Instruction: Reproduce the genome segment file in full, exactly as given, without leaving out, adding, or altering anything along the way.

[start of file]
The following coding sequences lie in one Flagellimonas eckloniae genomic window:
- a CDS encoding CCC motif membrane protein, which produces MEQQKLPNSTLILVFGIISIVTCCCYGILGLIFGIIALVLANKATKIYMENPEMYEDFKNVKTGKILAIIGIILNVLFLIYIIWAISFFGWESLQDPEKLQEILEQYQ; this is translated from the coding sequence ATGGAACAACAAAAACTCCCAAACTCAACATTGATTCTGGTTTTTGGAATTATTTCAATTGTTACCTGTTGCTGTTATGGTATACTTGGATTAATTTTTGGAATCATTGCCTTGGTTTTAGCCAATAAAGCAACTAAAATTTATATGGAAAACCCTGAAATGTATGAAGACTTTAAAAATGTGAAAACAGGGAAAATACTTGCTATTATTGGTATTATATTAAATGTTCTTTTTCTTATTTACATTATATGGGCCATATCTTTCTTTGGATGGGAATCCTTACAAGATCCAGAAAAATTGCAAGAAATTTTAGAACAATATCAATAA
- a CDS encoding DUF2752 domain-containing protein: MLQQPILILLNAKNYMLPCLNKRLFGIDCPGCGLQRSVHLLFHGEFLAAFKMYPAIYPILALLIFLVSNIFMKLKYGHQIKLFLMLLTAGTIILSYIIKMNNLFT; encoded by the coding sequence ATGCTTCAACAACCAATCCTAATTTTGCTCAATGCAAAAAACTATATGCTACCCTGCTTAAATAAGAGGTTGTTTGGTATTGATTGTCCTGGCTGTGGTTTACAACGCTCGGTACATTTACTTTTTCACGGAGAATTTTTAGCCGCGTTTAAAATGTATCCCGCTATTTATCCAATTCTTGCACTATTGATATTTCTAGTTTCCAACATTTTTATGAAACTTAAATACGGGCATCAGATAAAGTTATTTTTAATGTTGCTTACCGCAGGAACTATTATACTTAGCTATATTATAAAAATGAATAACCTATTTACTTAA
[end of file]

The following coding sequences lie in one Flagellimonas eckloniae genomic window:
- a CDS encoding CCC motif membrane protein, which produces MEQQKLPNSTLILVFGIISIVTCCCYGILGLIFGIIALVLANKATKIYMENPEMYEDFKNVKTGKILAIIGIILNVLFLIYIIWAISFFGWESLQDPEKLQEILEQYQ; this is translated from the coding sequence ATGGAACAACAAAAACTCCCAAACTCAACATTGATTCTGGTTTTTGGAATTATTTCAATTGTTACCTGTTGCTGTTATGGTATACTTGGATTAATTTTTGGAATCATTGCCTTGGTTTTAGCCAATAAAGCAACTAAAATTTATATGGAAAACCCTGAAATGTATGAAGACTTTAAAAATGTGAAAACAGGGAAAATACTTGCTATTATTGGTATTATATTAAATGTTCTTTTTCTTATTTACATTATATGGGCCATATCTTTCTTTGGATGGGAATCCTTACAAGATCCAGAAAAATTGCAAGAAATTTTAGAACAATATCAATAA
- a CDS encoding DUF2752 domain-containing protein: MLQQPILILLNAKNYMLPCLNKRLFGIDCPGCGLQRSVHLLFHGEFLAAFKMYPAIYPILALLIFLVSNIFMKLKYGHQIKLFLMLLTAGTIILSYIIKMNNLFT; encoded by the coding sequence ATGCTTCAACAACCAATCCTAATTTTGCTCAATGCAAAAAACTATATGCTACCCTGCTTAAATAAGAGGTTGTTTGGTATTGATTGTCCTGGCTGTGGTTTACAACGCTCGGTACATTTACTTTTTCACGGAGAATTTTTAGCCGCGTTTAAAATGTATCCCGCTATTTATCCAATTCTTGCACTATTGATATTTCTAGTTTCCAACATTTTTATGAAACTTAAATACGGGCATCAGATAAAGTTATTTTTAATGTTGCTTACCGCAGGAACTATTATACTTAGCTATATTATAAAAATGAATAACCTATTTACTTAA